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  1. #1
    WHT-BR Top Member
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    [EN] Netflix agora culpa Verizon por lentidão

    Earlier this year, Netflix signed a Web traffic deal with Comcast, then complained about it.

    Here’s a new version of the story: In April, Netflix signed a Web traffic deal with Verizon. Now it is telling some of its customers that Verizon’s pipes — and, presumably, other ISP’s as well — aren’t up to snuff.

    Last night, Vox Media designer Yuri Victor tried watching Netflix on his MacBook and ended up seeing this message from the streaming service on his browser, blaming Verizon for slow speeds: “The Verizon network is crowded right now.”



    Netflix spokesman Jonathan Friedland, via Twitter, described the messaging as a way to “keep members informed.” Via email, he said the wording was a “test that advises members when their network is congested,” and that it isn’t specific to Verizon. “We’ll see whether they think it is valuable or not.”
    https://recode.net/2014/06/04/netfli...-slow-streams/

  2. #2
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    Shifting Blame

    David Young
    Vice President, Verizon Federal Regulatory Affairs

    Reports from this morning have suggested that Netflix is engaging in a PR stunt in an attempt to shift blame to ISPs for the buffering that some of its customers may be experiencing. According to one journalist’s tweet from last night, Netflix is displaying a message on the screen for users who experience buffering which says: “The Verizon network is crowded right now.”

    This claim is not only inaccurate, it is deliberately misleading.

    The source of the problem is almost certainly NOT congestion in Verizon’s network. Instead, the problem is most likely congestion on the connection that Netflix has chosen to use to reach Verizon’s network. Of course, Netflix is solely responsible for choosing how their traffic is routed into any ISP’s network.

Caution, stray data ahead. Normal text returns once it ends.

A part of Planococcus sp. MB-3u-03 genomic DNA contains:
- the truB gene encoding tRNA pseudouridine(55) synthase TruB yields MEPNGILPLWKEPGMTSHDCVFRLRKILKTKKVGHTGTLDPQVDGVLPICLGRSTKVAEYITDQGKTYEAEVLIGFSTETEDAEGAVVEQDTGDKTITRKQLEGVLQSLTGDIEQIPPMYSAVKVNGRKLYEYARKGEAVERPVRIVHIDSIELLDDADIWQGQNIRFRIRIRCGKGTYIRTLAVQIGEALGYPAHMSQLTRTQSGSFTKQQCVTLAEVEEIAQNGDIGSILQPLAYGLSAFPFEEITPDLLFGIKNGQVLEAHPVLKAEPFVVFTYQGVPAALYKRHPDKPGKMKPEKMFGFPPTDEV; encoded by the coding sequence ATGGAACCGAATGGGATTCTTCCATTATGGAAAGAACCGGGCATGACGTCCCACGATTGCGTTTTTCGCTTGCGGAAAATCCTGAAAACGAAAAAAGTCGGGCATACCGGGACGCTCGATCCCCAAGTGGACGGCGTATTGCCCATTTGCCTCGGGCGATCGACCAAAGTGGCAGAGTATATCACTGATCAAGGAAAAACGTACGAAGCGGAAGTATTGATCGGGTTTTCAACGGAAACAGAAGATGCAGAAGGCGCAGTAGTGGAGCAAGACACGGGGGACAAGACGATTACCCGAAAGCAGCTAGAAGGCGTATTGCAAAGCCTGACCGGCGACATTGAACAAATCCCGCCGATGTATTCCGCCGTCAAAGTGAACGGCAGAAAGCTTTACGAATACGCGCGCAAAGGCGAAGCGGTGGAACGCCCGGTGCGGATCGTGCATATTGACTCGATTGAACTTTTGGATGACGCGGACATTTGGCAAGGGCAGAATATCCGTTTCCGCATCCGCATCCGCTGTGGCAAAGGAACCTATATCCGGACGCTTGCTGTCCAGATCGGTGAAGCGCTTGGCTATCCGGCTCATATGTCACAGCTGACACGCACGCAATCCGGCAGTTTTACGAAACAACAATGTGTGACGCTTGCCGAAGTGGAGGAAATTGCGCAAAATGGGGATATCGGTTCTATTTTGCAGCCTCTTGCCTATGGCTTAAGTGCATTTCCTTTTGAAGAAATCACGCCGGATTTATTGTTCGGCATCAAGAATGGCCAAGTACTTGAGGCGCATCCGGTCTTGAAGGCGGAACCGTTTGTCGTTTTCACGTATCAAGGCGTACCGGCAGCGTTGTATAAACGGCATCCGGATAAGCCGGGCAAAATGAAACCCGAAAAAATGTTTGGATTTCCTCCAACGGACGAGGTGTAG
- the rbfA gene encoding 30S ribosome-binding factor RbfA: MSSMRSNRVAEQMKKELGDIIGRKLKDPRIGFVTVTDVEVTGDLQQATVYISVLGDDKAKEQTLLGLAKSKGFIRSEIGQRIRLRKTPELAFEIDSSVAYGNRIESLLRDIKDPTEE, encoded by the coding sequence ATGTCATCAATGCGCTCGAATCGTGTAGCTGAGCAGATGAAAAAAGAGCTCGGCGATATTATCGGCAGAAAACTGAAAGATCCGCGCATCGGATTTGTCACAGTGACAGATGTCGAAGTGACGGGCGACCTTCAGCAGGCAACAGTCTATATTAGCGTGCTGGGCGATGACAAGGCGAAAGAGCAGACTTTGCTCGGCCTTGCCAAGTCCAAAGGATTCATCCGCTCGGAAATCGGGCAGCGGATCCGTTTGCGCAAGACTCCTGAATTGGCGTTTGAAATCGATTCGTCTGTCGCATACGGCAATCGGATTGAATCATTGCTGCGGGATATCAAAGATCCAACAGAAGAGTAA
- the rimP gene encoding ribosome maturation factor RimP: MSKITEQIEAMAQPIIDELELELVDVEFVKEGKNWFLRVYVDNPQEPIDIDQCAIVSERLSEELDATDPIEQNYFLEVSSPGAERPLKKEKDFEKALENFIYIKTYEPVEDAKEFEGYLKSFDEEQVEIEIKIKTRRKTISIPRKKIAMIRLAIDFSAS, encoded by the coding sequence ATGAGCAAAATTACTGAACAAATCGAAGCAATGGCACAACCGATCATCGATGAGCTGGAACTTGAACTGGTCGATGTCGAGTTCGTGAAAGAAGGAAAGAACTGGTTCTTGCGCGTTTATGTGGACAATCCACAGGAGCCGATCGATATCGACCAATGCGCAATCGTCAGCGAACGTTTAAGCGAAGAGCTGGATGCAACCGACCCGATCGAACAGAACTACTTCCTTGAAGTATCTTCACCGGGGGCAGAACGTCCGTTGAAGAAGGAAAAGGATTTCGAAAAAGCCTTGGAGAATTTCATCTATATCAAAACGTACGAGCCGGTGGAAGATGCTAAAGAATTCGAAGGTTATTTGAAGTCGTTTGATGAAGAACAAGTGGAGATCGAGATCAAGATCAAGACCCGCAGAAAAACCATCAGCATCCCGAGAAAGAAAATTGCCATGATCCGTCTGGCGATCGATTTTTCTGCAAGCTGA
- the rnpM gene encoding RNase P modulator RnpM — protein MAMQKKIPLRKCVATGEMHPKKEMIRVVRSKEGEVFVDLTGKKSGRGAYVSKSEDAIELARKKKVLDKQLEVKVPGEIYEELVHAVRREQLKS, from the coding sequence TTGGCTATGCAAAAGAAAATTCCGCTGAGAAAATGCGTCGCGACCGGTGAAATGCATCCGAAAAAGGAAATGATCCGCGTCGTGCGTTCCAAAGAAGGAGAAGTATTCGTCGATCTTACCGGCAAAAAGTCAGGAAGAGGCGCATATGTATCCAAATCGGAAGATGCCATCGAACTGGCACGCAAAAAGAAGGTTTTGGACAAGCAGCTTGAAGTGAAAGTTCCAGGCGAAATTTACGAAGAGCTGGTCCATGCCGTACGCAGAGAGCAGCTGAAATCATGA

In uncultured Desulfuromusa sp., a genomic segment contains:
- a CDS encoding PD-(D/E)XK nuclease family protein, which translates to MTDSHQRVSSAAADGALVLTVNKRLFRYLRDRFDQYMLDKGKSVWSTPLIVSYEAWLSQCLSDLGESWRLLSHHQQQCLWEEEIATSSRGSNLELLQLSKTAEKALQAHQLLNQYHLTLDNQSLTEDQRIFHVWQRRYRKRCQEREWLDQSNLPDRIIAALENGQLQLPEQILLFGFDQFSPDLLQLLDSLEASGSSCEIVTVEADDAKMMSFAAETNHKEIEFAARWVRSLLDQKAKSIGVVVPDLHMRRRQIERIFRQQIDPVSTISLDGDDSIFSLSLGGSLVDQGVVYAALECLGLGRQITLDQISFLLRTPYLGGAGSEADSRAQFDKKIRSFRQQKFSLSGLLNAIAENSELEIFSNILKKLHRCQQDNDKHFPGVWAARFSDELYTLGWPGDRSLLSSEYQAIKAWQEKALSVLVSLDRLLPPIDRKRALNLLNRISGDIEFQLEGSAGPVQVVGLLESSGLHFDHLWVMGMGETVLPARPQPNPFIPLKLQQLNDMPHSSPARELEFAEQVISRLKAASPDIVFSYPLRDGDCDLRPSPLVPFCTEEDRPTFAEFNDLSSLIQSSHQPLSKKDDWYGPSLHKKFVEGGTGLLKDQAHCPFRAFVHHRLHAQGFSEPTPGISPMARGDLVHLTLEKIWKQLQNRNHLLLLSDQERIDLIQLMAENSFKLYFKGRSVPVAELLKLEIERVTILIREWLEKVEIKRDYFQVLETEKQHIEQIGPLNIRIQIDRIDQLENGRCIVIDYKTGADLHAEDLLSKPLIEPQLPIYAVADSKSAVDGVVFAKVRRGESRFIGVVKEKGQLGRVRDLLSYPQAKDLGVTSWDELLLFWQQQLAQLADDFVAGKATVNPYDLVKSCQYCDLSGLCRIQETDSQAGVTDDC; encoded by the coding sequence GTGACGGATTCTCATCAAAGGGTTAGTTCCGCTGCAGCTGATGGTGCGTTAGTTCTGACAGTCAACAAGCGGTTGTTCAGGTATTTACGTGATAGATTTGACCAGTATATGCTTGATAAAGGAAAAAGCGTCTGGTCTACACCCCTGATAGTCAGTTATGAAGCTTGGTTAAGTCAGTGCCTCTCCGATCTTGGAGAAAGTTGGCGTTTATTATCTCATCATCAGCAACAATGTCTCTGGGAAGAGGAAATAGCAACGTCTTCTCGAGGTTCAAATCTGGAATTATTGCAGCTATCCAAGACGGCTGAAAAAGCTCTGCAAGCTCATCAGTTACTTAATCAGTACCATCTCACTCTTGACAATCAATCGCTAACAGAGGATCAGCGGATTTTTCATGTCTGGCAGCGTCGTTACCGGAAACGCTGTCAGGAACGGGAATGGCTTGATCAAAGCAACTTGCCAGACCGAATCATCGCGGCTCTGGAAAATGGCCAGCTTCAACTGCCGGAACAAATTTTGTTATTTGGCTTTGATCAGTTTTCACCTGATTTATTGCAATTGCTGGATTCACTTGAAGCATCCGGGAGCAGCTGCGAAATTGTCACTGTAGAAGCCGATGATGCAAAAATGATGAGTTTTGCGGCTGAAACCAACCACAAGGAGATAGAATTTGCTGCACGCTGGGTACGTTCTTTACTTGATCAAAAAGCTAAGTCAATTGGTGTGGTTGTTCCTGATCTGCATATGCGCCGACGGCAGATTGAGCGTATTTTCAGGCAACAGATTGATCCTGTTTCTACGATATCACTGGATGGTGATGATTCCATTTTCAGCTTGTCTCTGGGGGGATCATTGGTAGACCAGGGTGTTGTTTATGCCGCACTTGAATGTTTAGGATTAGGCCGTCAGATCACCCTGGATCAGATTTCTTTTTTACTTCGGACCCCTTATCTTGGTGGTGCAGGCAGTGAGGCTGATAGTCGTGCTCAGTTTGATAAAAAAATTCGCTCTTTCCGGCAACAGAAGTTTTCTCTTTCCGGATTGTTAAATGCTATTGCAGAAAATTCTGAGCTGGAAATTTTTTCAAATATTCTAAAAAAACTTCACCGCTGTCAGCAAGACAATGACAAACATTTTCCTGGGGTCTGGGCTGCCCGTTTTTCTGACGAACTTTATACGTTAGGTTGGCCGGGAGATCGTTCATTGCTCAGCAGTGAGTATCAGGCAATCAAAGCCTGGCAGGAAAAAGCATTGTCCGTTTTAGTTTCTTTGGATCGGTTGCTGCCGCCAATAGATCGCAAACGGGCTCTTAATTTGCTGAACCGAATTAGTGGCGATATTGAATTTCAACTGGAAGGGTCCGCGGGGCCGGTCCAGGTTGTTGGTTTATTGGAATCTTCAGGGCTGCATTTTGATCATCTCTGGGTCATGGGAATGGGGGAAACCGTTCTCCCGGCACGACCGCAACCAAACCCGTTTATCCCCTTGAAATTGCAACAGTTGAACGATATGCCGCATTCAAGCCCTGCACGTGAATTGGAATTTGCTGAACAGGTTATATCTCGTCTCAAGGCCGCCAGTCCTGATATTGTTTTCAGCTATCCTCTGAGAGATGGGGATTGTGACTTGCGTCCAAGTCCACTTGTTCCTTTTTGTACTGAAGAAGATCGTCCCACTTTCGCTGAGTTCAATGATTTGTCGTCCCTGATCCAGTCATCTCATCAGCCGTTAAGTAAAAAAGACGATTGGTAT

Some reporters seem to have bought into Netflix’s claims without question, and some have conflated this dispute with net neutrality. For those looking for more careful analysis, however, there is plenty of good material out there by technical experts (such as industry analyst Dan Rayburn) that set the record straight. One of the best stories is an informative piece by Maggie Reardon on CNET, which explains what is really going on. (And of course, there is my own blog post from last summer when this story first started appearing.)

    It is sad that Netflix is willing to deliberately mislead its customers so they can be used as pawns in business negotiations and regulatory proceedings.

    It would be more accurate for Netflix's message screen to say: “The path that we have chosen to reach Verizon’s network is crowded right now.”

    However, that would highlight their responsibility for the problem.
    http://publicpolicy.verizon.com/blog...shifting-blame

  3. #3
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    Dan Rayburn ‏@DanRayburn 15m The Netflix message that some Verizon customers are getting is not specific to Verizon, Netflix is doing this across all ISPs.

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